We start at the Badia (abbey), an old Benedictine convent that was built in the eighth century and of which only the structure and the beautiful Romanesque church dedicated to St. Peter remain. The latter houses important works of art. A few hundred metres away, we arrive at Camaiore’s main square, dominated by the thirteenth-century collegiate church dedicated to St. Mary of the Assumption, which is flanked by the imposing fourteenth-century bell-tower (originally the civic tower). Here are some paintings and statues of considerable artistic value.
Not to be missed is the Church del Suffragio, also known as the church of St. Vincent, Dolori or Angelo, as well as several other places of worship, all of which are interesting from an artistic perspective in addition to showing the long-lasting devotion of the place.
Moving a little way from the centre, we reach the Borgo della Pieve, which was named after the church, an old parish church dedicated to St. John the Baptist and St. Stephen. It appears to be of Longobard origins. Also not to be missed in Massarosa is the parish church of St. Pantaleone a Elici, rebuilt in the twelfth century on top of the early medieval building. Rising up on a spur that slopes towards the sea in a dominant position over the Massarosa plain, the parish church is a significant example of pre-Romanesque Lucchese architecture.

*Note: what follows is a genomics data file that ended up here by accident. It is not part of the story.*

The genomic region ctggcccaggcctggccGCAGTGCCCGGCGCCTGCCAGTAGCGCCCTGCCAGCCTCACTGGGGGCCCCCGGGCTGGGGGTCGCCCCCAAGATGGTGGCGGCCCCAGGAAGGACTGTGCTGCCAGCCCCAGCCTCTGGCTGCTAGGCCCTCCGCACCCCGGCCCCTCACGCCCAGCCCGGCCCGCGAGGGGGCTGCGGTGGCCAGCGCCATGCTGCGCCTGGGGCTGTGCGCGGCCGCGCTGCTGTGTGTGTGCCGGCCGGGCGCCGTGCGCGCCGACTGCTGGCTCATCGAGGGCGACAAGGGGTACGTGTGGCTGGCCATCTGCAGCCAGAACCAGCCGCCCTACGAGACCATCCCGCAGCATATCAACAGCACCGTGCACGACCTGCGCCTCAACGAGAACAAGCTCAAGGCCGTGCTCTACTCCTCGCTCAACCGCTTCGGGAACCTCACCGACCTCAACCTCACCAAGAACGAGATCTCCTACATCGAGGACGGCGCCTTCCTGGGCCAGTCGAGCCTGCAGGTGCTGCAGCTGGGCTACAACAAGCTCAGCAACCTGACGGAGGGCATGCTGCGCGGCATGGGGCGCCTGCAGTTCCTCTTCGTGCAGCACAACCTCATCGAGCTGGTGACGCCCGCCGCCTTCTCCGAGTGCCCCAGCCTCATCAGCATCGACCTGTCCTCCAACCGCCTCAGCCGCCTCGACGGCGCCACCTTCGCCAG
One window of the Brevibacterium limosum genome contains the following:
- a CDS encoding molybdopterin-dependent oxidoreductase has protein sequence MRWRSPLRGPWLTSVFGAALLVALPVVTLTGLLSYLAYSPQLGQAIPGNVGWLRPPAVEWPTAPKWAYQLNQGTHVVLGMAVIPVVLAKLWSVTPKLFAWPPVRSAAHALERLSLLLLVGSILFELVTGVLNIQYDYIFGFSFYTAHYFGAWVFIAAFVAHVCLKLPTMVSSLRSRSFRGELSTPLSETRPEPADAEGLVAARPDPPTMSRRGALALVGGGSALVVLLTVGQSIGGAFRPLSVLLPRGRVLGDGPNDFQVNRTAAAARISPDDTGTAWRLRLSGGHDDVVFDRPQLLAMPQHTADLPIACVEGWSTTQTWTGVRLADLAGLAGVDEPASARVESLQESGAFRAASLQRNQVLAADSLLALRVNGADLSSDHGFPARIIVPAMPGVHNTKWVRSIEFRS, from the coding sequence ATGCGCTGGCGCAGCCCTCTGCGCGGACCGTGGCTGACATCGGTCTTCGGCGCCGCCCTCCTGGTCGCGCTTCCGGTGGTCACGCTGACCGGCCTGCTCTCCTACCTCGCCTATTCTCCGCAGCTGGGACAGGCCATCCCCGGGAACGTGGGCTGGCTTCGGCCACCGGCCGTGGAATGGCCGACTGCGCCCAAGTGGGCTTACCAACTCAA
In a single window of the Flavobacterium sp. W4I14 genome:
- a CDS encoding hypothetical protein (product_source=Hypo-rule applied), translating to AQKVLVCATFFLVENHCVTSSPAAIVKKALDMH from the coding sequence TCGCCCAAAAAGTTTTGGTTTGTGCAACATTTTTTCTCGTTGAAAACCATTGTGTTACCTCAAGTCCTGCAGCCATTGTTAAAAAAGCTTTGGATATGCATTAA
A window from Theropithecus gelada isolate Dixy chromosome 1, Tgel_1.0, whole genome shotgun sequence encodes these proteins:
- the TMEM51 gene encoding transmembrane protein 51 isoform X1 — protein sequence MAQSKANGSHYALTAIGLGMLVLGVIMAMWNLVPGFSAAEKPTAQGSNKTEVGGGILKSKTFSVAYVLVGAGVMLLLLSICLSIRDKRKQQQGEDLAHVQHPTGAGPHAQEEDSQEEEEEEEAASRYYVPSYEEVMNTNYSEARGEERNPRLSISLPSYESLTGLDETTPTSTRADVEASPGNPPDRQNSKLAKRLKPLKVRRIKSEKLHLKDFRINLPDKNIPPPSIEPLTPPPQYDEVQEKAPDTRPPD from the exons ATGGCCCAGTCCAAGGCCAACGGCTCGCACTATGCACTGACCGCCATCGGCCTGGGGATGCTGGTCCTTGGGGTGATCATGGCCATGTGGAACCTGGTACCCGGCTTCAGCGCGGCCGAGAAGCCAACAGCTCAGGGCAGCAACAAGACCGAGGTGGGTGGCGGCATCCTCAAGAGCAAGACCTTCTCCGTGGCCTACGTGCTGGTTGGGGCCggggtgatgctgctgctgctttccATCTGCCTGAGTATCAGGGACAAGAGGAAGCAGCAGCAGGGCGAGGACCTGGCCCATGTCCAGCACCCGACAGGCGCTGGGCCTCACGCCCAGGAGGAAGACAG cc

In Massarosa, other than the characteristic medieval village, the Roman archaeological area is also worth a visit. It is connected to the Paleolithic age, where the remains of a Neanderthal man were found. The little town also boasts a varied Civic Museum that holds numerous remains found in the Massarosa countryside.
Numerous also are the stately villas, built from the sixteenth century onwards by noble people from other cities who fell in love with the striking views and local beauty, and chose Massarosa as the “ideal retreat”.